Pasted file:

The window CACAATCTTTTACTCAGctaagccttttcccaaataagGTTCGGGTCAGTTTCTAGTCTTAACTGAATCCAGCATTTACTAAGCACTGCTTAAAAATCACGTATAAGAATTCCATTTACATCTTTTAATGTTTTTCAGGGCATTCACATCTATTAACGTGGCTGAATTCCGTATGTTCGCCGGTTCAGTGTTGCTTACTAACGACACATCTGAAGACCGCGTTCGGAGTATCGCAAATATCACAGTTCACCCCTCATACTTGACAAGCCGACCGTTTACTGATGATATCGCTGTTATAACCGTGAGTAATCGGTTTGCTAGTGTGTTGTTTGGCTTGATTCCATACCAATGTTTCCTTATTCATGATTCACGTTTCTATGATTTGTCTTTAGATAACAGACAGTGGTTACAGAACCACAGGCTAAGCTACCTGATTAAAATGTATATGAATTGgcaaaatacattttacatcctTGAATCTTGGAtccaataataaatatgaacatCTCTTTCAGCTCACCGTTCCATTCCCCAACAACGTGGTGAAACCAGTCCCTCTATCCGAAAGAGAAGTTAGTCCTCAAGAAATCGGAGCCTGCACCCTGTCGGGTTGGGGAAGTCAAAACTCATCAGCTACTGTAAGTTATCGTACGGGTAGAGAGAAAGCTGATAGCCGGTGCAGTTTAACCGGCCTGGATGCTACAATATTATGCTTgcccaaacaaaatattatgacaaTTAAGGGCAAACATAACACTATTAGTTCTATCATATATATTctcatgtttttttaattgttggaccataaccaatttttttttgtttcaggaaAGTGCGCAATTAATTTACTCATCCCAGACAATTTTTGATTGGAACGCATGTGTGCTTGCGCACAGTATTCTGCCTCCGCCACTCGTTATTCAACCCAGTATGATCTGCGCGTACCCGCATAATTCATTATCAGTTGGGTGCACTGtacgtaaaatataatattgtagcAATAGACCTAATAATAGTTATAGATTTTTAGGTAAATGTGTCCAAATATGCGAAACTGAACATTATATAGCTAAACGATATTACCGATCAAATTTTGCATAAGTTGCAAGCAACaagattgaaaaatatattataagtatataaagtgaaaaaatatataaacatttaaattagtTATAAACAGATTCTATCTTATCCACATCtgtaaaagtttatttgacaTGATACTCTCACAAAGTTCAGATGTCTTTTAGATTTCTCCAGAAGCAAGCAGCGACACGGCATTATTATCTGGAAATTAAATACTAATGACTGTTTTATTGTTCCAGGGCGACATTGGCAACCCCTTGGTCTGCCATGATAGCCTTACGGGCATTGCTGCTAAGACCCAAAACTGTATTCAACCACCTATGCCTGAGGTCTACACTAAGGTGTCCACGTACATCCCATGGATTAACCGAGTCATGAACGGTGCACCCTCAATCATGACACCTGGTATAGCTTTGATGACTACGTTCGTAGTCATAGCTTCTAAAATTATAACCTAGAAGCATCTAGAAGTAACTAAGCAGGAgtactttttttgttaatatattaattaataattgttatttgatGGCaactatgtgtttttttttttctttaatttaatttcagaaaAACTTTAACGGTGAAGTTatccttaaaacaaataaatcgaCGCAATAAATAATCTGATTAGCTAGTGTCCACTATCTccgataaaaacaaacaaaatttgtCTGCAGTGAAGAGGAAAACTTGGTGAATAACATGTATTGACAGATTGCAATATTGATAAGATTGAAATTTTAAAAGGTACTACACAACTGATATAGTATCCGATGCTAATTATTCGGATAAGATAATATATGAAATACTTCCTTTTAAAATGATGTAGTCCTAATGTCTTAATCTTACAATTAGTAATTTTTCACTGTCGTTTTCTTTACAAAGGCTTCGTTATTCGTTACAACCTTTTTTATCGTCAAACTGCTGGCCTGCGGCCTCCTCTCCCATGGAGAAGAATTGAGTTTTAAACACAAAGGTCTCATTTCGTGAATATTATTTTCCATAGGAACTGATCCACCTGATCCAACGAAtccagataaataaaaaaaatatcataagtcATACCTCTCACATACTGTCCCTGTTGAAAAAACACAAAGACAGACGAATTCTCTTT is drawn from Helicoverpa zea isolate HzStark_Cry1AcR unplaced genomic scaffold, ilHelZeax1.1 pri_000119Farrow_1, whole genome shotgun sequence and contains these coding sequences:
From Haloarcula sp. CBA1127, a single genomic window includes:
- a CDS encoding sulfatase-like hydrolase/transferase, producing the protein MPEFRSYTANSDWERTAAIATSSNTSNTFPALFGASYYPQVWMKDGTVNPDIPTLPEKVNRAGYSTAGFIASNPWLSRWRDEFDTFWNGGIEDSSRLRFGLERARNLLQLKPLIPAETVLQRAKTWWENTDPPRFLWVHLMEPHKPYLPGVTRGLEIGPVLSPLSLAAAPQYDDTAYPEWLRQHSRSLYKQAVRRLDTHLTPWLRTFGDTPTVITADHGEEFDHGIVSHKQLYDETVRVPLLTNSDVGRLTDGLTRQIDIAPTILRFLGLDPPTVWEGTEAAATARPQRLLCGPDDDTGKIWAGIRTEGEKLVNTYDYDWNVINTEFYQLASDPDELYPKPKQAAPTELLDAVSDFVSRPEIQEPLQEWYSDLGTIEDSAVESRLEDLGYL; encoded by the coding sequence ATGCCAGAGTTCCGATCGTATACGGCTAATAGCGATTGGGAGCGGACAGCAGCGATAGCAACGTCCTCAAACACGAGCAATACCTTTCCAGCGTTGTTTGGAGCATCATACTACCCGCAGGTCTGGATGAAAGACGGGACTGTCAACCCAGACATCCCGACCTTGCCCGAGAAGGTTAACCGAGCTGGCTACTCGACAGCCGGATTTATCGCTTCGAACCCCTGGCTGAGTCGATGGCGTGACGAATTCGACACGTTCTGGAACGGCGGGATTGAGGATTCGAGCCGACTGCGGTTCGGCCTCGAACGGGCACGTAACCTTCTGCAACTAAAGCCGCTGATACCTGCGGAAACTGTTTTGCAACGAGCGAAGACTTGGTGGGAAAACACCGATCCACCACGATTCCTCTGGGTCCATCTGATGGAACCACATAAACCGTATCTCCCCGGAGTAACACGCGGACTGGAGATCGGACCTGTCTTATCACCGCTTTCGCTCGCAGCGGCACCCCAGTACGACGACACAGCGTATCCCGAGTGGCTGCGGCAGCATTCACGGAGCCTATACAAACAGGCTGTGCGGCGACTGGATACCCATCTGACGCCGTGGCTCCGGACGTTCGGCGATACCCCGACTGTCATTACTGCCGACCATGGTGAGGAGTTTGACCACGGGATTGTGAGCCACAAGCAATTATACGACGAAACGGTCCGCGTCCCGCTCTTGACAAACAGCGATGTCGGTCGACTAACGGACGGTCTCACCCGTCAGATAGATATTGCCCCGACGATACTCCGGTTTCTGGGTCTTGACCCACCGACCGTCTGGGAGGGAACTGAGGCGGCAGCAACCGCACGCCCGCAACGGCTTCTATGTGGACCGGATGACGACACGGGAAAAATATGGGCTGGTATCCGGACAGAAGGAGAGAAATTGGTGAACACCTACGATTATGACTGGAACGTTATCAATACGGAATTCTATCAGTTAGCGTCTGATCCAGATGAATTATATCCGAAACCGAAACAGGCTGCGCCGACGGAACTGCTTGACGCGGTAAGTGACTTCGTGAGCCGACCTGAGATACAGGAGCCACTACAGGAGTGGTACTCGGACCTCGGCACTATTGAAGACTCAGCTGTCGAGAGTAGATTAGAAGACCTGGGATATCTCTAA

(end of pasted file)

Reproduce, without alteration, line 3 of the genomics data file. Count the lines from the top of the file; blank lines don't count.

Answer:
- a CDS encoding sulfatase-like hydrolase/transferase, producing the protein MPEFRSYTANSDWERTAAIATSSNTSNTFPALFGASYYPQVWMKDGTVNPDIPTLPEKVNRAGYSTAGFIASNPWLSRWRDEFDTFWNGGIEDSSRLRFGLERARNLLQLKPLIPAETVLQRAKTWWENTDPPRFLWVHLMEPHKPYLPGVTRGLEIGPVLSPLSLAAAPQYDDTAYPEWLRQHSRSLYKQAVRRLDTHLTPWLRTFGDTPTVITADHGEEFDHGIVSHKQLYDETVRVPLLTNSDVGRLTDGLTRQIDIAPTILRFLGLDPPTVWEGTEAAATARPQRLLCGPDDDTGKIWAGIRTEGEKLVNTYDYDWNVINTEFYQLASDPDELYPKPKQAAPTELLDAVSDFVSRPEIQEPLQEWYSDLGTIEDSAVESRLEDLGYL; encoded by the coding sequence ATGCCAGAGTTCCGATCGTATACGGCTAATAGCGATTGGGAGCGGACAGCAGCGATAGCAACGTCCTCAAACACGAGCAATACCTTTCCAGCGTTGTTTGGAGCATCATACTACCCGCAGGTCTGGATGAAAGACGGGACTGTCAACCCAGACATCCCGACCTTGCCCGAGAAGGTTAACCGAGCTGGCTACTCGACAGCCGGATTTATCGCTTCGAACCCCTGGCTGAGTCGATGGCGTGACGAATTCGACACGTTCTGGAACGGCGGGATTGAGGATTCGAGCCGACTGCGGTTCGGCCTCGAACGGGCACGTAACCTTCTGCAACTAAAGCCGCTGATACCTGCGGAAACTGTTTTGCAACGAGCGAAGACTTGGTGGGAAAACACCGATCCACCACGATTCCTCTGGGTCCATCTGATGGAACCACATAAACCGTATCTCCCCGGAGTAACACGCGGACTGGAGATCGGACCTGTCTTATCACCGCTTTCGCTCGCAGCGGCACCCCAGTACGACGACACAGCGTATCCCGAGTGGCTGCGGCAGCATTCACGGAGCCTATACAAACAGGCTGTGCGGCGACTGGATACCCATCTGACGCCGTGGCTCCGGACGTTCGGCGATACCCCGACTGTCATTACTGCCGACCATGGTGAGGAGTTTGACCACGGGATTGTGAGCCACAAGCAATTATACGACGAAACGGTCCGCGTCCCGCTCTTGACAAACAGCGATGTCGGTCGACTAACGGACGGTCTCACCCGTCAGATAGATATTGCCCCGACGATACTCCGGTTTCTGGGTCTTGACCCACCGACCGTCTGGGAGGGAACTGAGGCGGCAGCAACCGCACGCCCGCAACGGCTTCTATGTGGACCGGATGACGACACGGGAAAAATATGGGCTGGTATCCGGACAGAAGGAGAGAAATTGGTGAACACCTACGATTATGACTGGAACGTTATCAATACGGAATTCTATCAGTTAGCGTCTGATCCAGATGAATTATATCCGAAACCGAAACAGGCTGCGCCGACGGAACTGCTTGACGCGGTAAGTGACTTCGTGAGCCGACCTGAGATACAGGAGCCACTACAGGAGTGGTACTCGGACCTCGGCACTATTGAAGACTCAGCTGTCGAGAGTAGATTAGAAGACCTGGGATATCTCTAA